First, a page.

There comes a time to eventually cut the cord
I remember my dad asking me after university why I wasn’t moving backto the family home in a cosy Ottawa suburb. An obnoxious 20-something,I chirped, “Can I have guys stay over?”
I remember my dad asking me after university why I wasn’t moving back to the family home in a cosy Ottawa suburb. An obnoxious 20-something, I chirped, “Can I have guys stay over?”
“Of course not.”
My parents took my departure well.
All my friends fled their homes back then and their parents were equally ecstatic. So why, 30 years later, do parents want their adult children home so badly? And why do their kids remain?
Many kids can’t escape because their parents, formerly “helicopter parents,” hovering at school and soccer, have now graduated to “hostage-taking parents.” Slinging weapons like home-cooked breakfasts, free laundry service and open invitations to sleepover guests, they immobilize their prey.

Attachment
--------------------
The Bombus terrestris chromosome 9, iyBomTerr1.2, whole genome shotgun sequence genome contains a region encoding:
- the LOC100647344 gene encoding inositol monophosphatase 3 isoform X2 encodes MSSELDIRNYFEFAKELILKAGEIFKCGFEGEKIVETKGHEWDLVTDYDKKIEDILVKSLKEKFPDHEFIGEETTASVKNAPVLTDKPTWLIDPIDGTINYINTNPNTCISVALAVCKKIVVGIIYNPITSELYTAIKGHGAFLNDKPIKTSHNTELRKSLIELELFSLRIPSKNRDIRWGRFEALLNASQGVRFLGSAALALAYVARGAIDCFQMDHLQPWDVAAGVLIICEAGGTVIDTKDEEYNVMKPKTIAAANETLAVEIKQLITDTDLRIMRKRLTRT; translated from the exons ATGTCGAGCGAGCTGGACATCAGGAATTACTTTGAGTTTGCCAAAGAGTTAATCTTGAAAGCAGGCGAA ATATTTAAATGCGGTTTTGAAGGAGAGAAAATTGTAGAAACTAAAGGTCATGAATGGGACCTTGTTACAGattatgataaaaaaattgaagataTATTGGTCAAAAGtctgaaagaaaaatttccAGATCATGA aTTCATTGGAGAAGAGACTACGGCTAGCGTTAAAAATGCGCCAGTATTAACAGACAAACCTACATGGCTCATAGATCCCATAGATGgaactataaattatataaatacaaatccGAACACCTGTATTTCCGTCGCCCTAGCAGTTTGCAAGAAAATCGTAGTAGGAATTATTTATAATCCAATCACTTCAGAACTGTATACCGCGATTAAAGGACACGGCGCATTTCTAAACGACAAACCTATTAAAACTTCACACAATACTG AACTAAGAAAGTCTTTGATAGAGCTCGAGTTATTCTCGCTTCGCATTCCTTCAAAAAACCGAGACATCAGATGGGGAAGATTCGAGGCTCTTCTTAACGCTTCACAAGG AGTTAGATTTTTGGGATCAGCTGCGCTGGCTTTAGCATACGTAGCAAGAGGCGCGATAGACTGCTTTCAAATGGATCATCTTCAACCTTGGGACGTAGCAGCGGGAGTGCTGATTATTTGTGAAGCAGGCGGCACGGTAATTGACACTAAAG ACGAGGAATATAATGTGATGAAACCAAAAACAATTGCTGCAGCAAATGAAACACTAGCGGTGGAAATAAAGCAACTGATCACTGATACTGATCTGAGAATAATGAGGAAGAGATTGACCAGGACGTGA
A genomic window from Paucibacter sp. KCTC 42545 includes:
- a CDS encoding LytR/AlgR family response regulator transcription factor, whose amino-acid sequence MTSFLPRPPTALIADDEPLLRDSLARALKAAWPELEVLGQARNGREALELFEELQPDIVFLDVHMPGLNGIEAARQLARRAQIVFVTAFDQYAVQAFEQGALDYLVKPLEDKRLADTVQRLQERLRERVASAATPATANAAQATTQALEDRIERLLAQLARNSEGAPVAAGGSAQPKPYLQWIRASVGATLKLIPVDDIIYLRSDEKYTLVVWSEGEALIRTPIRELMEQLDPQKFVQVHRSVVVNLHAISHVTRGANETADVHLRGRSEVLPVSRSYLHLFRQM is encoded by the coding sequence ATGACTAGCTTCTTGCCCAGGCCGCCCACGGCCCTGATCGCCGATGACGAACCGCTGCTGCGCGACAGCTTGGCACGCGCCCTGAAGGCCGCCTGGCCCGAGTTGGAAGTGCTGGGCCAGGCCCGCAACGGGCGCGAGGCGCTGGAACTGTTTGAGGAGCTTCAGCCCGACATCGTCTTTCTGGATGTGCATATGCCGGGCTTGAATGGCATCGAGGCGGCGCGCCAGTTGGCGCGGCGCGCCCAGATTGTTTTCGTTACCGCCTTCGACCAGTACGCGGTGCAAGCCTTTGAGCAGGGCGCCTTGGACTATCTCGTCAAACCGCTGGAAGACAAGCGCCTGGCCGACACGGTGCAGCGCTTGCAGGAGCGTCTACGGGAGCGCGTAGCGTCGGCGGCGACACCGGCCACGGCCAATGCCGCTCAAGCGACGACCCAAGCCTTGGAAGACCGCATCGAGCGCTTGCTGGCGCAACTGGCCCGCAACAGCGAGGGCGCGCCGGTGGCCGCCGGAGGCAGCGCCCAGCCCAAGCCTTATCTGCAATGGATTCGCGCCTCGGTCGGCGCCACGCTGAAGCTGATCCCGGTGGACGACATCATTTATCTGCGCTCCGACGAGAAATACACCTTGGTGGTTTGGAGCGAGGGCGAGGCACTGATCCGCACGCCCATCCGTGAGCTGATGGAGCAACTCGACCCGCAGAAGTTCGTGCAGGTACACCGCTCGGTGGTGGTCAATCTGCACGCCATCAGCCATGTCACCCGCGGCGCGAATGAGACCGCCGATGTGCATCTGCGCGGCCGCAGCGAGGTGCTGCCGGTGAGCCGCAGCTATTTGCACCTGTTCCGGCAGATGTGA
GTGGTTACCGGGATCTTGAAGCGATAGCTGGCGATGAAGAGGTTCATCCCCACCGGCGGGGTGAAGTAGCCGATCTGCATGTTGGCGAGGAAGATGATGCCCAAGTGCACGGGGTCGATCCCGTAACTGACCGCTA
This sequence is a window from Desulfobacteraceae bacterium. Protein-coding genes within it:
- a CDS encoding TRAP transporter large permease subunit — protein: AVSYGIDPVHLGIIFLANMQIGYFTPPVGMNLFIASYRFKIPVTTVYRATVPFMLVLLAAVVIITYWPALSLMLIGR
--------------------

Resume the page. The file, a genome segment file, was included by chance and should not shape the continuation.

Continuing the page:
Even when kids flee, they don’t necessarily escape. Billy may head off for university, but mom has got Windex and sponges and she’s not afraid to use them.
An employer I know sometimes has to deal with irate mothers when he fires an employee. One professor had to meet with an entire family when he doled out a B to a student.
Not “cutting the cord” enables parents to hide from reality. Stay-at-home parents don’t have to head back into the workforce, (understandably daunting if you’ve been out 20 years), if they have to cook Shawna dinner.
I remember moving to a new job in my 20s and sobbing into a pay phone, “Mom, the job’s too difficult — I hate it here.” Instead of telling me to come home, she replied, “I know you can do it, Georgie.”
I could and did. And so could she. Not only did she return to work, but my parents have been having a hoot ever since, without using their kids as crutches.